This subproject is one of many research subprojects utilizing the resources provided by a Center grant funded by NIH/NCRR. Primary support for the subproject and the subproject's principal investigator may have been provided by other sources, including other NIH sources. The Total Cost listed for the subproject likely represents the estimated amount of Center infrastructure utilized by the subproject, not direct funding provided by the NCRR grant to the subproject or subproject staff. The influenza membrane glycoproteins, particularly neuraminidase, which is a major antiviral target, are remarkably flexible proteins. Thus it is highly likely that development of new antivirals will depend on our ability to account for and design around this flexibility. This presents a key methodological challenge to the drug discovery community and is one that we are actively pursuing. The overall goals of this collaborative project are to utilize our new computational tool to optimize compounds discovered in virtual screens and then obtain key experimental data in order to improve the current docking approaches for large and highly flexible ligands and receptors. The Wilson lab (TSRI) is a pioneer in determining structures of influenza proteins and is presently testing our first set of newly discovered compounds, which were discovered using the recently developed relaxed complex scheme (RCS) ensemble-based virtual screening technique (presented in (Cheng et al., 2008)), in neuraminidase inhibition assays. Crystallographic data on the precise binding modes of the most promising compounds will also be obtained. These compounds and their binding modes will subsequently be used in the refinement of the project computer-aided drug design (CADD) technique. Based on these results, the McCammon lab will then optimize the compounds using a new AutoDock-based approach to compound optimization that again takes receptor flexibility into account. After optimization, our synthetic collaborators in the Sharpless lab (TSRI) will synthesize the most promising compounds we predict and the Wilson lab will determine their binding modes. Multiple rounds of optimization are envisioned, with the ultimate goal being the development of new compounds that take advantage of the flexibility in the N1 active site region, as compared to other subtypes. The experimental data that we generate will play a critical role in the verification and refinement of the theoretical approach and will aid in the development of new lead compounds that could be developed into antiviral drugs.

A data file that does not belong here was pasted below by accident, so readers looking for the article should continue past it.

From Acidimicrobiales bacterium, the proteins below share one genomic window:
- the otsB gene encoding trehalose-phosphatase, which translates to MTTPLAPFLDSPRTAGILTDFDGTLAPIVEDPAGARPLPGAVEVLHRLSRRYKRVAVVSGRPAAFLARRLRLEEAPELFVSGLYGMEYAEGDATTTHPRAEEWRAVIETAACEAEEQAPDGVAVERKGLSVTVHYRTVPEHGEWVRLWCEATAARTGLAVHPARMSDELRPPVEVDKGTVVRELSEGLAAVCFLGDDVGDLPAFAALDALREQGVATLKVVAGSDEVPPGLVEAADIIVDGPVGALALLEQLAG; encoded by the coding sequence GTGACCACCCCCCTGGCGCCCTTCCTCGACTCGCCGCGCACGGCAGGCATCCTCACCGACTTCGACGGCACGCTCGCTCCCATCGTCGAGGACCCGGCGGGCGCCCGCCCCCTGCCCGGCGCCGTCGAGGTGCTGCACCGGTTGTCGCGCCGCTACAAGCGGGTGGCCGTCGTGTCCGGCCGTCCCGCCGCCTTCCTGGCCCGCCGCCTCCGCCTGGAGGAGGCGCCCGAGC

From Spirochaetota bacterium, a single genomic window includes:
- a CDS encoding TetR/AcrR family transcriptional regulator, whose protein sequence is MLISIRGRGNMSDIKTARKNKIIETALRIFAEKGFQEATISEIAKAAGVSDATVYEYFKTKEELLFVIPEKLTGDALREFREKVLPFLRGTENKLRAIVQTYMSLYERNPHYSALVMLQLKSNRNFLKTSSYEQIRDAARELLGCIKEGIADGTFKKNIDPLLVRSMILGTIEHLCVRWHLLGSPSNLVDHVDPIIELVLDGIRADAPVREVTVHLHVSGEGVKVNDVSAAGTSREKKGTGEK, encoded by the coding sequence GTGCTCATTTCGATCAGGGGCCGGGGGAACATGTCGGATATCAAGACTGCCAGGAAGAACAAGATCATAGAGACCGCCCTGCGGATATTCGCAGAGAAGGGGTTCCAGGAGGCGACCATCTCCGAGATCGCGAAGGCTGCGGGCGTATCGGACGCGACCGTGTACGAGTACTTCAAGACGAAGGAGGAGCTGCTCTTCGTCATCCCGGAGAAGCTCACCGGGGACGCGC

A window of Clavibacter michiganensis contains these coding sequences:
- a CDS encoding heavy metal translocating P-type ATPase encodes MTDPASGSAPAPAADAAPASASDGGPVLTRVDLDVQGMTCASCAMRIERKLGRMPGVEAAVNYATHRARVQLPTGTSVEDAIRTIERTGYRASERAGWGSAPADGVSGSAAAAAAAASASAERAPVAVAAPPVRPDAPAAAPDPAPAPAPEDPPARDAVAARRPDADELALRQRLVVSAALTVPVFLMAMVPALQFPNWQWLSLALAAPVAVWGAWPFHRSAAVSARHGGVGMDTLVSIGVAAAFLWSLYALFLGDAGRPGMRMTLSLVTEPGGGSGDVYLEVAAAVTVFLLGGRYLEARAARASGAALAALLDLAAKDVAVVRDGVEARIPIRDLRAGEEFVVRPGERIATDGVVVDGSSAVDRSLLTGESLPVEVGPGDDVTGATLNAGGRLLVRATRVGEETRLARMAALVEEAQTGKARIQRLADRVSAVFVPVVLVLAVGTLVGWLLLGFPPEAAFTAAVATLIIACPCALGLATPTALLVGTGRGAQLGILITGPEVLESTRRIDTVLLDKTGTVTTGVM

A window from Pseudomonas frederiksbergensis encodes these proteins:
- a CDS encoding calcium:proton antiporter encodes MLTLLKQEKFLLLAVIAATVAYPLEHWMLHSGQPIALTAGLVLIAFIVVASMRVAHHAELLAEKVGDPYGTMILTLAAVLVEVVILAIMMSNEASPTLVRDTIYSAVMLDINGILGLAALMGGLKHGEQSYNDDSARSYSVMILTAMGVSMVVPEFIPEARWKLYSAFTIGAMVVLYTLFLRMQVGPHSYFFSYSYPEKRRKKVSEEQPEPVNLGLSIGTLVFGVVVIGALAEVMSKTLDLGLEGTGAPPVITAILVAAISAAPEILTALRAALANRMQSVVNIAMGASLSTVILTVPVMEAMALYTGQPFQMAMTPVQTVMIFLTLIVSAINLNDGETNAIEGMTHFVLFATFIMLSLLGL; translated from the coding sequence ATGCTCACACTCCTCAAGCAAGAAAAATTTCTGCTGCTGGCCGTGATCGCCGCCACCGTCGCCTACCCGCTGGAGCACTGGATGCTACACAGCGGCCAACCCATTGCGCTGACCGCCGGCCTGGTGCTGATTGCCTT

National Institute of Health (NIH)
National Center for Research Resources (NCRR)
Biotechnology Resource Grants (P41)
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Special Emphasis Panel (ZRG1-SBIB-C (40))
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University of California San Diego
Anatomy/Cell Biology
Schools of Medicine
La Jolla
United States
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